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7 LIST OF TABLES Table page 3 1 Experiment 1 treatments for cow semitendinosus steaks. ................................ ................. 46 3 2 Effect of cooking method and endpoint temperature on collagen, moisture, and fat characteristics on cow semitendinosus steaks 1 ................................ ................................ .. 49 3 3 Effect of mechanical tenderization on Slice Sh ear Force and cook loss on sous vide cooked 1 cow semitendinosus steaks 2 ................................ ................................ ................. 50 3 4 Trained sensory panel values for mechanically tenderized, sous vide cooked 1 cow semitendinosus steaks 2 . ................................ ................................ ................................ ...... 51 3 5 Effect of sous vide par cooking 1 on Slice Shear Force and cook loss on cow semitendinosus steaks 2 . ................................ ................................ ................................ ...... 52 3 6 Trained sensory panel va lues for sous vide par cooked 1 cow semitendinosus steaks 2 . ..... 53

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8 LIST OF FIGURES Figure page 3 1 Experiment 2 and 3 sample preparation. ................................ ................................ ............ 47 3 2 Effect of cooking method and endpoint temperature on Slice Shear Force values of cow semitendinosus steaks. ................................ ................................ ............................... 48

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9 Abstract of Thesis Presented to the Graduate School of the University of Florida in Partial Fulfillment of the Requirements for the Degree of Master of Science SOUS VIDE BEEF COOKERY By Derek Andrew Griffing August 2014 Chair: Chad Carr Major: Animal Sciences The objective of this research was to evaluate the effect of sous vide cooking on dairy cow semitendinosus muscles (ST) (IMPS # 171C) . Each of the ST muscles (n = 50) was further fabricated into steaks according to the specified, randomly assigned treatment in one of three experiments. Experiment 1 indicated steaks sous vide cooked at 62.8°C had lower SSF values (P < 0.03) than all other treatment steaks cooked to 51.7 °C or 57.2 °C and had numerically lower SSF values than grilled steaks at the same cooking temperature. S teaks sous vide cooked to 62.8°C exhibited the greatest percentage of As sous vide cooking . T he 51.7°C treatments ). Experiment 2 showed m echanically tenderiz 57.2°C , and an increased, regardless of mechanical tenderization. The trained sensory panel evaluation comple ment ed our findings for the slice shear force and cook loss analysis. Experiment 3 revealed s . A ll sous vide par e when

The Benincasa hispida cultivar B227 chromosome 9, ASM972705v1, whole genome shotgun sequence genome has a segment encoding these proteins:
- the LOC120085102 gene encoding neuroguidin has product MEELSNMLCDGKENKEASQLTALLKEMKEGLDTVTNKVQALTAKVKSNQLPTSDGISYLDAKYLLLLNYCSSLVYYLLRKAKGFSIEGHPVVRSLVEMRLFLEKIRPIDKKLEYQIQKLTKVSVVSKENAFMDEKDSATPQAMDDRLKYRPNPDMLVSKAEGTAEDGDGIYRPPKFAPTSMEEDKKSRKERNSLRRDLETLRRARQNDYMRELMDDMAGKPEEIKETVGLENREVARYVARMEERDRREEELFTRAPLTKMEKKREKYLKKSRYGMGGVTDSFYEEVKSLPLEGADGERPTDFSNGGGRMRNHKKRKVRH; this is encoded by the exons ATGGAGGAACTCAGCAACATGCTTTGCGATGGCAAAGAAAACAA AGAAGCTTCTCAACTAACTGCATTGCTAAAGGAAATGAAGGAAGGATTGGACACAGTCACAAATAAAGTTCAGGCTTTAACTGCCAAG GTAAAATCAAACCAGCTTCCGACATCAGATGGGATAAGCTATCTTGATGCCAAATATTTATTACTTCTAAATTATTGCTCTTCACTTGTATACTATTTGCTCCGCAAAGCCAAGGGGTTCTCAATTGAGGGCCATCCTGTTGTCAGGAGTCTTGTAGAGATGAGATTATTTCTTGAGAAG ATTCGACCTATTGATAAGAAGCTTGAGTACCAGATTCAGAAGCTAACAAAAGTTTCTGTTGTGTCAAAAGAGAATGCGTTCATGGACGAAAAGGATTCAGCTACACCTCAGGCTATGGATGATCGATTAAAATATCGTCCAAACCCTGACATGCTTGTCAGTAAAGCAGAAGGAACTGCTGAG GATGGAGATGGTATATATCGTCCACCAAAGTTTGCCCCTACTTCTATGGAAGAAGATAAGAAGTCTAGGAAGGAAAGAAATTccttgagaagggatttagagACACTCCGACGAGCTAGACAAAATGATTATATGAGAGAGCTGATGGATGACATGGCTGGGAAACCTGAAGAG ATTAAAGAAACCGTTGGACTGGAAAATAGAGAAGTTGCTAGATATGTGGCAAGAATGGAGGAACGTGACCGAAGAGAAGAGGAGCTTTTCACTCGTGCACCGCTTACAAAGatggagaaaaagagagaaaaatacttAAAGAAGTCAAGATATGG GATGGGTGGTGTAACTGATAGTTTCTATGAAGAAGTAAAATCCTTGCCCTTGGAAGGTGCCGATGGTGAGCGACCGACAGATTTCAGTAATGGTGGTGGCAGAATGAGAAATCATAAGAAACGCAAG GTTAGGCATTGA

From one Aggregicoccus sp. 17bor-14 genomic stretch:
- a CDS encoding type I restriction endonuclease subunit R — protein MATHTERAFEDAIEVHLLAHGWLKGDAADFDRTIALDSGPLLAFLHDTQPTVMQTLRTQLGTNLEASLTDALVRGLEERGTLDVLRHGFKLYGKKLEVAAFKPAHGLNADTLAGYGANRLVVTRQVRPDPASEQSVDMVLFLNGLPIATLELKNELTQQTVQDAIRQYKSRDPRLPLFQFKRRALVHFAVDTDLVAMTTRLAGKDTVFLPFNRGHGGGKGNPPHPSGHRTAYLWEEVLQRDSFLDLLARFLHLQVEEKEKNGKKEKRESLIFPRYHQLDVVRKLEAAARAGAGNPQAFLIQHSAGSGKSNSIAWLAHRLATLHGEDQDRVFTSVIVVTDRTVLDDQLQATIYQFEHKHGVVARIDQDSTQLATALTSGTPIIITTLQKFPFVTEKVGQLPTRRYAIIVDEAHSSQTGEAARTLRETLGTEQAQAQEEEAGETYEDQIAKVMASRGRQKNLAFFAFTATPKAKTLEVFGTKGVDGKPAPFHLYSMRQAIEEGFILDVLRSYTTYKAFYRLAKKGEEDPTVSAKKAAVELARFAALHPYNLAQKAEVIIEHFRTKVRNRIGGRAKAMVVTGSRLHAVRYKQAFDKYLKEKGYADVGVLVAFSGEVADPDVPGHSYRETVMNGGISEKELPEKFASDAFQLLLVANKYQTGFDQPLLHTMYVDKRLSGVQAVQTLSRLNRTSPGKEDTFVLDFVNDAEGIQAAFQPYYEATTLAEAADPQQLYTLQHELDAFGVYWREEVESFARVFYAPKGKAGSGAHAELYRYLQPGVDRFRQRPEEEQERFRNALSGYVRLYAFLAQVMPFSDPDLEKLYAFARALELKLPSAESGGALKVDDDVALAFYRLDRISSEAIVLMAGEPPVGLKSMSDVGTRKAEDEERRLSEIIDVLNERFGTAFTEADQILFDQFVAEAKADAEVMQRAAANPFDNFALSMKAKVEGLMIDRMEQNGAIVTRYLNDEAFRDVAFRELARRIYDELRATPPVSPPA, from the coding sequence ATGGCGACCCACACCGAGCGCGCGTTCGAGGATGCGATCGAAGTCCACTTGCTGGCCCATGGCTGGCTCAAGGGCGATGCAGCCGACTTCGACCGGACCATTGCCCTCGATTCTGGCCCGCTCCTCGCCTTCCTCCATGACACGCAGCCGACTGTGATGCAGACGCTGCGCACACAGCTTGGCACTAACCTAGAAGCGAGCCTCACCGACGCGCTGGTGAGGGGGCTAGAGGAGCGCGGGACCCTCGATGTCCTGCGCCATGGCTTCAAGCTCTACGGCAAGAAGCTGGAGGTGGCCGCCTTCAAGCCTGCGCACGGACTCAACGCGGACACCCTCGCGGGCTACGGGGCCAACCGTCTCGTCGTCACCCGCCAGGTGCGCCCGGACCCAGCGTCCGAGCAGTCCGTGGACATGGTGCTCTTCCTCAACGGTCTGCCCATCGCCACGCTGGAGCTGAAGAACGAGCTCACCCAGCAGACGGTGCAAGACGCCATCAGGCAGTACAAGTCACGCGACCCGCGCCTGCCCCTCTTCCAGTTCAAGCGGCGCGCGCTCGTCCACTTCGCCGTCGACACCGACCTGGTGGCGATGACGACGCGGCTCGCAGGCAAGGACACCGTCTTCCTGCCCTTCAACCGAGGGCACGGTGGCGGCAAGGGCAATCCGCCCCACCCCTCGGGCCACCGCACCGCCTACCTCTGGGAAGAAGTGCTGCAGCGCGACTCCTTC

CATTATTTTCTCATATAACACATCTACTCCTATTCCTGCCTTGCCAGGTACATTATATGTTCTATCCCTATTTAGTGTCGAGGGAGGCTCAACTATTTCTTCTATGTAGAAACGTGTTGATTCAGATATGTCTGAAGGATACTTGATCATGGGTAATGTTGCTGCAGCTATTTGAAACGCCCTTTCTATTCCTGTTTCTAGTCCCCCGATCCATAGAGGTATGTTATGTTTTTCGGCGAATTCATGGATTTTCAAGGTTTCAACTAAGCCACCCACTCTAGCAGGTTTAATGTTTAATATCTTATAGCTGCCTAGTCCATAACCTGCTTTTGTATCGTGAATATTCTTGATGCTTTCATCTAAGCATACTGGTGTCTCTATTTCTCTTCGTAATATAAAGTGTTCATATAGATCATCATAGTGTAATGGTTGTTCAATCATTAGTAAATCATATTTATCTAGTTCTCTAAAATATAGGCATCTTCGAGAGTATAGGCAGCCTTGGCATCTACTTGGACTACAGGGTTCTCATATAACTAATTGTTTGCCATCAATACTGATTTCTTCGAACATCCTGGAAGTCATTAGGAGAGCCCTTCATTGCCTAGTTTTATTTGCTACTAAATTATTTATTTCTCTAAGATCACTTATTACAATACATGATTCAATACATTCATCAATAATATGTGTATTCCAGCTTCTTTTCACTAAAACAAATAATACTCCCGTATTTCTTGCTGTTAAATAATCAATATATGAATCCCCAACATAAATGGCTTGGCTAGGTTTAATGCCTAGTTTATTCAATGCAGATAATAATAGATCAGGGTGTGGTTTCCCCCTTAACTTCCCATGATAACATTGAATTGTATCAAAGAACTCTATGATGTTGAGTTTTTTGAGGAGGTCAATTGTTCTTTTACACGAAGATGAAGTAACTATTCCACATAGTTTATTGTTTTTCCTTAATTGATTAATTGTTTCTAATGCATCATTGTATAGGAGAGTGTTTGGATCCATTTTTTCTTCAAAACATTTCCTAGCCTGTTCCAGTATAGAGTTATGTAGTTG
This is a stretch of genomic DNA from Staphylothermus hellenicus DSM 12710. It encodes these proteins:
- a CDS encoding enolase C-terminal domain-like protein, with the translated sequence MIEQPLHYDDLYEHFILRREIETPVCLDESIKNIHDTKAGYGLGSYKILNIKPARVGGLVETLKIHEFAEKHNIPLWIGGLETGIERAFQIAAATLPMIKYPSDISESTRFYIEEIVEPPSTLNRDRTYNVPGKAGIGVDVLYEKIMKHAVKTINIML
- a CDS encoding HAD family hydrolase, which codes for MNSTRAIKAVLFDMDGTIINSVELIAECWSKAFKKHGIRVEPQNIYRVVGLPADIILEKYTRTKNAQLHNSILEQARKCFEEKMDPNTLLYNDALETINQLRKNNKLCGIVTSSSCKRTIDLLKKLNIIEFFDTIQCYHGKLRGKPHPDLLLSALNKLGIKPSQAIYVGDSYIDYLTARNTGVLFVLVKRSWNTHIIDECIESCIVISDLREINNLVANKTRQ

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10 compared to all grilled steak treatments . B ased on the trained sensory panel evaluations, juiciness was the only category that was significantly different across all treatments (P < 0.01).

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11 CHAPTER 1 INTRODUCTION Mechanical tenderization and need le injection are processes that are utilized extensively in the United States to improve the palatability of whole mus cle meat. An estimated 10.5% of fresh beef product sold in the United States is mechanically tenderized totaling to approximately 2.6 billion pounds (Muth et al. , 2012). An additional 5.3% has been needle injected or marinated (Muth et al., 2012). Drastic changes are expected to occur in the food service industry on January 1, 2016 as it relates to the cooking of mechanically tenderized beef. S ince the year 2000, six outbreaks resulting in 176 illnesses with 32 hospitalizations and one death were linked to mechanically tenderized beef products. Furthermore, follow up investigations revealed that the contributing factor to these illnesses was fai lure to fully cook the mechanically tenderized beef products. As a result, on Monday, June 10, 2013, the U.S. Department of Agriculture Food Safety and Inspection Service (FSIS) submitted a proposed issuance of rules and regulations ignation for Needle or Blade Tenderized (Mechanically Tenderized) following changes would occur as it relates to the cooking of non intact beef cuts: Mandatory with an accurate description of the beef component with both using the same style, color, and size on a single color contrasting background. The inclusion of validated cooking inst ructions on labels of raw or partially cooked mechanically tenderized beef products destined for use in homes, restaurants, or similar institutions specifying a method of cooking, minimum internal temperature parameters , and a dwell time prior to consumpt ion to ensure the non intact beef product is fully cooked. Raw or partially cooked mechanically tenderized beef products destined to be fully cooked at an official establishment would not be required to have the descriptive designation on the label. For th e validated cooking instructions, the establishment would be required to obtain scientific and technical support for the judgments made in designing the cooking